FEATURE: ‘It gives you a release’ – Stevenage and Whitwell volunteers on how retail therapy is changing their lives

The workshop full of the volunteers' colourful furniture

The workshop full of the volunteers' colourful furniture - Credit: Archant

A project which helps vulnerable adults piece their lives back together is going from strength to strength, with an open day taking place today.

Volunteer Jan Steadman

Volunteer Jan Steadman - Credit: Archant

Recover is a social enterprise aimed at helping adults who have been treated for alcohol or drug dependency, are homeless or have mental health issues.

Volunteers, who all have troubled backgrounds, transform old unwanted furniture into beautiful items, which are then sold and the money ploughed back into the project.

Volunteer Jan Steadman lives in Stevenage and has been a Recover volunteer for about six months. She suffers from depression and joined the team after hearing about the project at a fete.

“I love it and it is really helping me,” she said.

Volunteer Jan Steadman goes to work on a table.

Volunteer Jan Steadman goes to work on a table. - Credit: Archant

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“I have learned how to paint chairs and I have done a patchwork chair I’m really pleased with.

“We all work very hard and we feel really proud of what we are achieving.

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“What’s good is that they teach you new skills and it’s nice to have people who accept you for who you are.”

The venture is run by Ian Block, who used to be a key worker assessing people with alcohol or drug dependency. He realised there was a major lack of support for people who have worked hard to kick their habit.

Volunteer Alison Surrey

Volunteer Alison Surrey - Credit: Archant

He said: “It was like a revolving door. People went through treatment but then there wasn’t enough in place to help them afterwards.

“If nothing changes after treatment, they just slip back into their old habits. They give up because they are frustrated.”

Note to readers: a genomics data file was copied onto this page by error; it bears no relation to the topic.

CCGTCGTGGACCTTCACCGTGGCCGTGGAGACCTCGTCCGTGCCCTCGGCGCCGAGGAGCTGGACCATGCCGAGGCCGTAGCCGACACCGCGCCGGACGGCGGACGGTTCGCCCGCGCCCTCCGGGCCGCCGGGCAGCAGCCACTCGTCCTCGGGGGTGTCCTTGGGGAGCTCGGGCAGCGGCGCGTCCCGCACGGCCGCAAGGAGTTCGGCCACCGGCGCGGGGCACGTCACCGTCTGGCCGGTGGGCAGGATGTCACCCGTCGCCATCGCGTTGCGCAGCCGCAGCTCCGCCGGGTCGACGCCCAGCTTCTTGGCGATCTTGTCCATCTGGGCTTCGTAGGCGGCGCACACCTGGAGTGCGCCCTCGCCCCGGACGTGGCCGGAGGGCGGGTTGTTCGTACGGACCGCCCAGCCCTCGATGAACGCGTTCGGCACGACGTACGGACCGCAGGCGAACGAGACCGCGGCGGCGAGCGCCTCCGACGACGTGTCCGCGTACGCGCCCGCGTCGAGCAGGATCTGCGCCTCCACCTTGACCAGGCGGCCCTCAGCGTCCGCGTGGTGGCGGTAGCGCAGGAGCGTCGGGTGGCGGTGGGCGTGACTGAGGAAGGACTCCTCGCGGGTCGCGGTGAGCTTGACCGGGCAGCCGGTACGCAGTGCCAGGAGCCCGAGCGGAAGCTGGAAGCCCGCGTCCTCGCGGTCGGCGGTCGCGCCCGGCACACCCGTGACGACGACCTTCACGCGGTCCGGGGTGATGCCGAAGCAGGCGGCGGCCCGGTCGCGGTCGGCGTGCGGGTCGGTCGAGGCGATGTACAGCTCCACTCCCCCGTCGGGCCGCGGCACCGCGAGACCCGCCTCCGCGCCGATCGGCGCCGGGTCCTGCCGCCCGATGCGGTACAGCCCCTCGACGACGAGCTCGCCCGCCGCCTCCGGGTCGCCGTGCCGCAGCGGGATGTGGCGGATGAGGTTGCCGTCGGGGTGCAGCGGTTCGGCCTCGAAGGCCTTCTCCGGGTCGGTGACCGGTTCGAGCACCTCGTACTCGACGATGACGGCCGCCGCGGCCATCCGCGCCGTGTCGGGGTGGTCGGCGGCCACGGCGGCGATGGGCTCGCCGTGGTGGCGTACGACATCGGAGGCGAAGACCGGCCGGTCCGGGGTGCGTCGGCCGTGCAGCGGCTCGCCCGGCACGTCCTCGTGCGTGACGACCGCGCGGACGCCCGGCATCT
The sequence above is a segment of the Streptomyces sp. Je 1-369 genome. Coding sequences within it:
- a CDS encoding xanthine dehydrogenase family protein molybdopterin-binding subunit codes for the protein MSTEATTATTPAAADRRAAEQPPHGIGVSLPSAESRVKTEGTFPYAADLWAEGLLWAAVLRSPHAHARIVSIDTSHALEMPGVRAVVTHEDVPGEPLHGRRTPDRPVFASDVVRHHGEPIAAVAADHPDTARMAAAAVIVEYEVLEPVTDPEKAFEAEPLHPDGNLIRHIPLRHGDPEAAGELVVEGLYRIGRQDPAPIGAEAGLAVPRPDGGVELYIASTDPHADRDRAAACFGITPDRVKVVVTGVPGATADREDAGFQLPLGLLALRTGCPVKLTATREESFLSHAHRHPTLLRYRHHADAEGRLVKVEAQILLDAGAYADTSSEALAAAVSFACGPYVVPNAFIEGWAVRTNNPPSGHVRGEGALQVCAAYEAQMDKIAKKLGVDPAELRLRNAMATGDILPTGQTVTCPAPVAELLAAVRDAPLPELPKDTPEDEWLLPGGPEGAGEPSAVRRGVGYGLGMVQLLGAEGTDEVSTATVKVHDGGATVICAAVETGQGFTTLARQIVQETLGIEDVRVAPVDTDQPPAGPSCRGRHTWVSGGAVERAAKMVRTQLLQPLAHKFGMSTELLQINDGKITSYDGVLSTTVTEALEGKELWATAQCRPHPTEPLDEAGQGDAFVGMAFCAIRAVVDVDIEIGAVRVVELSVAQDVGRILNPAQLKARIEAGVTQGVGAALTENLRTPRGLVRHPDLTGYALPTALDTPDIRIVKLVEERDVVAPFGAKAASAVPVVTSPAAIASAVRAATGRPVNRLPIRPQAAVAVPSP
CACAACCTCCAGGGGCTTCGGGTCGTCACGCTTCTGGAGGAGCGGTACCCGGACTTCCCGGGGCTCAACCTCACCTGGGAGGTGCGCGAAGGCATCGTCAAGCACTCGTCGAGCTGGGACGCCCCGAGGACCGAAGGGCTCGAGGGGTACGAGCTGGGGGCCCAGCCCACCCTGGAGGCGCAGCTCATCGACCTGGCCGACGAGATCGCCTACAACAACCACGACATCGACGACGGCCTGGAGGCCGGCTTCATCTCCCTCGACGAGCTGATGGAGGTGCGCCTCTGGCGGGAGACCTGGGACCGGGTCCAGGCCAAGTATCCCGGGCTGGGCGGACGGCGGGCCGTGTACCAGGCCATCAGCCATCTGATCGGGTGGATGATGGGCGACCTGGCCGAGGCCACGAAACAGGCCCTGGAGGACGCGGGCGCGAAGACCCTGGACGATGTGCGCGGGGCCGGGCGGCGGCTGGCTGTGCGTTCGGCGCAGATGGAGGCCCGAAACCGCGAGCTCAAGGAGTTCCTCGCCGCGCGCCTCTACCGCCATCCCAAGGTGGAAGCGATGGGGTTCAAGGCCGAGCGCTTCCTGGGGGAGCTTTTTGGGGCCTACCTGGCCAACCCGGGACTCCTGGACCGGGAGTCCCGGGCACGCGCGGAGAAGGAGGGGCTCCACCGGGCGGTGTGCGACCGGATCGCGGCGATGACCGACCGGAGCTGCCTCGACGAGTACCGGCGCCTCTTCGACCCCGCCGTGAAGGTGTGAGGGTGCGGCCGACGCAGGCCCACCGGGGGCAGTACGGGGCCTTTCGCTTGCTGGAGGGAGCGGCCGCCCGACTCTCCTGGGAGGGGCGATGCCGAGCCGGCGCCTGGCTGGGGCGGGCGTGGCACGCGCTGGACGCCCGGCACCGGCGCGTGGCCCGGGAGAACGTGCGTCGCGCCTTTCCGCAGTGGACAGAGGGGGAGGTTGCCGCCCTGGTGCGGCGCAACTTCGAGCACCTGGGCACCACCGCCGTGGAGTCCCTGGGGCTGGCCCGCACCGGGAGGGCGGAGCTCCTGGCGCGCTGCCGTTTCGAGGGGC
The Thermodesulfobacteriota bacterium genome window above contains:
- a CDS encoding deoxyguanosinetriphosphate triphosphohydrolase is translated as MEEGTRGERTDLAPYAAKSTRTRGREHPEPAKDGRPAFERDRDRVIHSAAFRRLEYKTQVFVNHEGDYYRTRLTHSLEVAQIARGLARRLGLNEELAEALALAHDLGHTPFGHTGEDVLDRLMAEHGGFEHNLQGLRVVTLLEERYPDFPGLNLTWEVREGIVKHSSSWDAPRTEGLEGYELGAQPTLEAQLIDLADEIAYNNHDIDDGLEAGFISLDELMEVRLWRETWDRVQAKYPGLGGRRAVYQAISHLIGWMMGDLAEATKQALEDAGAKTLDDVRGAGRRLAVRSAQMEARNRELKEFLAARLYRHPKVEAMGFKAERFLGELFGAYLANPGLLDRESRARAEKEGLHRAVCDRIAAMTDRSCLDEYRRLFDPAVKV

Ian gave up his job to start Recover in a bid to help people rebuild their lives.

With funding from Herts County Council, he moved into a unit in Welwyn Garden City in January 2013. The building was dilapidated and Ian gutted and decorated it and has since helped about 80 people get back on their feet.

“They have a lot more to give than they realise,” he said. “They have been put down and abused all their lives.

“A lot of people feel they have burned many bridges due to the lives they have led, but have now rebuilt their family and friends network.

“Quite often they think people have written them off, but friends and family who care just want to see them do something positive for themselves and, once they do, they are welcomed back.”

Volunteers are taught traditional artisan methods of painting and restoring furniture, as well as upholstery. They can also take accredited courses in computer skills, fire marshalling, manual handling, first aid and food hygiene.

Ian said: “The plan is to get people back into employment and to rebuild their social lives.

“The criteria I use to recruit volunteers requires people to have been through treatment and be no longer dependant on alcohol or drugs.

“They need to turn up and be reliable. The rest we can teach.

“We encourage creativity and we keep in touch with current trends. We listen to the team’s ideas and then try to make it achievable in a reasonable amount of time. Their patience and calmness does improve quickly.”

Volunteer Alison Surrey lives in Whitwell and has also been with Recover for about six months. She has four children, is unemployed and has suffered a marriage breakdown.

She said: “I absolutely love it. I go home and can’t wait to come back. It’s such a lovely atmosphere to work in. You don’t feel threatened and there is no mistrust. It gives you that release.”

Recover’s open day today runs from 10am to 5pm at Unit 19 in Tewin Court, Welwyn Garden City. For more information visit www.recoverteam.co.uk.

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